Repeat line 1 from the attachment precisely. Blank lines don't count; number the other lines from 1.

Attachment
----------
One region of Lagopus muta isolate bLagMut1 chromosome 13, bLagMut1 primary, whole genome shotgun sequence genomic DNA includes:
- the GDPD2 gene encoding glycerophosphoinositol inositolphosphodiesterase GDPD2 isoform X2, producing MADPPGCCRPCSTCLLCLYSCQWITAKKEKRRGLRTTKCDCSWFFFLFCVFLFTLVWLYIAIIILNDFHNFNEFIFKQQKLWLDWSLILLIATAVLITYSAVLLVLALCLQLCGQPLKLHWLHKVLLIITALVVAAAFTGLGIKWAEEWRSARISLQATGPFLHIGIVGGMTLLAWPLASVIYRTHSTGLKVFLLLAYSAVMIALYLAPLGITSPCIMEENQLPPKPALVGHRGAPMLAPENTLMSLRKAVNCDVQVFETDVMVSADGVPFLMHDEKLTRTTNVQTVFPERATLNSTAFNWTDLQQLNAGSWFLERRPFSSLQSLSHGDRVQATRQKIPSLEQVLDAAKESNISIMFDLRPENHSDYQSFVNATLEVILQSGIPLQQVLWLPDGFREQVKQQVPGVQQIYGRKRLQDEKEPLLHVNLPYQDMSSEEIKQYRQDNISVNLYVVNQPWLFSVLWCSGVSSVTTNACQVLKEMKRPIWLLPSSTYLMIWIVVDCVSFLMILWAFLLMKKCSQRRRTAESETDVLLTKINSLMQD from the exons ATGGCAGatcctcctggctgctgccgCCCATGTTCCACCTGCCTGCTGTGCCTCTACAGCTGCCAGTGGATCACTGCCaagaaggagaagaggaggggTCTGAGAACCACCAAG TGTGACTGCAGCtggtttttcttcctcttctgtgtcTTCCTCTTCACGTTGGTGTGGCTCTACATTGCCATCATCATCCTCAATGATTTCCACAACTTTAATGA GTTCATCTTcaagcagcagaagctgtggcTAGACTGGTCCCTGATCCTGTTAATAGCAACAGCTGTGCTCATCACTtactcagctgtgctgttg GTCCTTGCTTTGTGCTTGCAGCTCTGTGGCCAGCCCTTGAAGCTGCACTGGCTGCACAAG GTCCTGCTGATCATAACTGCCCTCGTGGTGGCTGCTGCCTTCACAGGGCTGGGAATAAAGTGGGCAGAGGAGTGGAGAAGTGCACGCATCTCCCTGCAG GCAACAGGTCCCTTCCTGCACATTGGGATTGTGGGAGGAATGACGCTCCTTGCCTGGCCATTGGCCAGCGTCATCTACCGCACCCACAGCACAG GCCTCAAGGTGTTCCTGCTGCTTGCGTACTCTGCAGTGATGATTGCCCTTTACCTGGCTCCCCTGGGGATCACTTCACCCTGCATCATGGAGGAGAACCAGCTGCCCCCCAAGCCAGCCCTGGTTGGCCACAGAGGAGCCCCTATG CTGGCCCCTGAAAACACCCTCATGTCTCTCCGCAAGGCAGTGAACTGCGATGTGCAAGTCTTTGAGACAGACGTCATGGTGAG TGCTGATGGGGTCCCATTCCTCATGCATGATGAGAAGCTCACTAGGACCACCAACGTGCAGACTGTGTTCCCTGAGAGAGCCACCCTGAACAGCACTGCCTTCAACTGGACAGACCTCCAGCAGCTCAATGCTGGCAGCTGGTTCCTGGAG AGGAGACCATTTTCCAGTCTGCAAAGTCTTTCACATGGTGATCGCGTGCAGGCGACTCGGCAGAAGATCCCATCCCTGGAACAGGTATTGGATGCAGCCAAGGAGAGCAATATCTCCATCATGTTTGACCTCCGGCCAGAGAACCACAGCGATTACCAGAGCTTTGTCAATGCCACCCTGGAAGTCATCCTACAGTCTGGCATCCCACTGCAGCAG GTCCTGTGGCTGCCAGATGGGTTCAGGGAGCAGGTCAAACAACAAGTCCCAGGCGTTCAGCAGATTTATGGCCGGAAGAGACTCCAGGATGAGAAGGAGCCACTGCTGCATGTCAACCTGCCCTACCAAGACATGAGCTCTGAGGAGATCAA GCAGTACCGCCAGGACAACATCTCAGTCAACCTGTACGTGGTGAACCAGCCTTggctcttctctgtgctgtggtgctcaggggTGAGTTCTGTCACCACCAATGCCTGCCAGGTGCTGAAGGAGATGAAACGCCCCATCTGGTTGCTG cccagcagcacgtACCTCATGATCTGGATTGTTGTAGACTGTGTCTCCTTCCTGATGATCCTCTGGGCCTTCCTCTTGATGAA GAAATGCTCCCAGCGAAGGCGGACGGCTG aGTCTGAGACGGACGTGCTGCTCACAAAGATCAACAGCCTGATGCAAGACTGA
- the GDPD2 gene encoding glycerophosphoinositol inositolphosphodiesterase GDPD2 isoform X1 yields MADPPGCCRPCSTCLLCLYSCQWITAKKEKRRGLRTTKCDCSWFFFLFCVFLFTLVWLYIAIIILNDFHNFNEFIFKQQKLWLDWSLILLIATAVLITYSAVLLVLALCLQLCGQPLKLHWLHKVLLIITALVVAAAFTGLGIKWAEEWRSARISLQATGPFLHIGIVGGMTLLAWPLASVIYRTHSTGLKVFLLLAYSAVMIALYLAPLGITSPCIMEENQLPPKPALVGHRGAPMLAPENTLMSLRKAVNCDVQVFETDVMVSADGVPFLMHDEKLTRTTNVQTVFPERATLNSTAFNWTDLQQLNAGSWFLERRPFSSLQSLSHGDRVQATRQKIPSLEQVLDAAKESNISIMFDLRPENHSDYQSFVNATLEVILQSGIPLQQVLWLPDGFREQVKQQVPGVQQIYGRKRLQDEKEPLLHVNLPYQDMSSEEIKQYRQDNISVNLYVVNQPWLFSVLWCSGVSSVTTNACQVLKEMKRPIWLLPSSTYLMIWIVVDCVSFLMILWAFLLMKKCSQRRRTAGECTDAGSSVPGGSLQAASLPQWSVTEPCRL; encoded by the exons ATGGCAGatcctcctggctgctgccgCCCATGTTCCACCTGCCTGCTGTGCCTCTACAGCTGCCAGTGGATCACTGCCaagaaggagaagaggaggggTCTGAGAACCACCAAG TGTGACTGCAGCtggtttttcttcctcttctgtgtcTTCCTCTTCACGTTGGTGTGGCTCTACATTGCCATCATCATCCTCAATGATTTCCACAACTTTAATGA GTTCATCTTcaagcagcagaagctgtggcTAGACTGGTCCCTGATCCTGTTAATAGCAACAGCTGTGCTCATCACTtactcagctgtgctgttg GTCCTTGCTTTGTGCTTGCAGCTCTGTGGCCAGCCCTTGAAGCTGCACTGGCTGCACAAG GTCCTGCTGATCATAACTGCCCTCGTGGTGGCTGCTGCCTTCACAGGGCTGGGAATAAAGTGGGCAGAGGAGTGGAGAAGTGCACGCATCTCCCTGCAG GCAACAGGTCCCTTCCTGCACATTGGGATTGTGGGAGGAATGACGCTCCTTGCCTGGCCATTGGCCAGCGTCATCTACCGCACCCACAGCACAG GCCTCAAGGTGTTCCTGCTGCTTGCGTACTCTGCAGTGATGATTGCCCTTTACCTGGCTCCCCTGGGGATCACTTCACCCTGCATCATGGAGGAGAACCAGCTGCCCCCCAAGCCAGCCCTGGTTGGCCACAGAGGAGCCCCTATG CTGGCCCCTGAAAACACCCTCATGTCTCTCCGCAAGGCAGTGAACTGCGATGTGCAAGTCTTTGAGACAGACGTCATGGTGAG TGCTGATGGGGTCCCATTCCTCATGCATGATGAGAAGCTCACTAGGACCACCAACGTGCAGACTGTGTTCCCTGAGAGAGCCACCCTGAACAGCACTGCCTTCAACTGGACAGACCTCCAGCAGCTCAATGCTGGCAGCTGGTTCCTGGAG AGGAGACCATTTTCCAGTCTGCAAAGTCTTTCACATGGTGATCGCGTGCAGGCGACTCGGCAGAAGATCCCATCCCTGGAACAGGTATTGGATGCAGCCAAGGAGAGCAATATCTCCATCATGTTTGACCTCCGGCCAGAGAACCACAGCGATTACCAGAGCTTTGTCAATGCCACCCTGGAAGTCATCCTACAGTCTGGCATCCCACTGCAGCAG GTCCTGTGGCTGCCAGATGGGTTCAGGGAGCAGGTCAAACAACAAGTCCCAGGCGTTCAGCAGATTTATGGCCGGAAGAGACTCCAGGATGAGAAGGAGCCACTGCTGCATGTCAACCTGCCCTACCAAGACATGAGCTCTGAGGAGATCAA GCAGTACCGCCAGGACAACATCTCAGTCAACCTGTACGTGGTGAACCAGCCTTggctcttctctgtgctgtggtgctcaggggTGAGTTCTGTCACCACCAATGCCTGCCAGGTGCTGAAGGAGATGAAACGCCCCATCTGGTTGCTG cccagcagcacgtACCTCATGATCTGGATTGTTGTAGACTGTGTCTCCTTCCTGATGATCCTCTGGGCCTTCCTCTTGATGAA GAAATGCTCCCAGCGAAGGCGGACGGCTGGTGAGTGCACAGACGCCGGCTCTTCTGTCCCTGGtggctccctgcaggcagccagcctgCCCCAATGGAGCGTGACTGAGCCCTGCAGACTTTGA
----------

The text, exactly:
One region of Lagopus muta isolate bLagMut1 chromosome 13, bLagMut1 primary, whole genome shotgun sequence genomic DNA includes: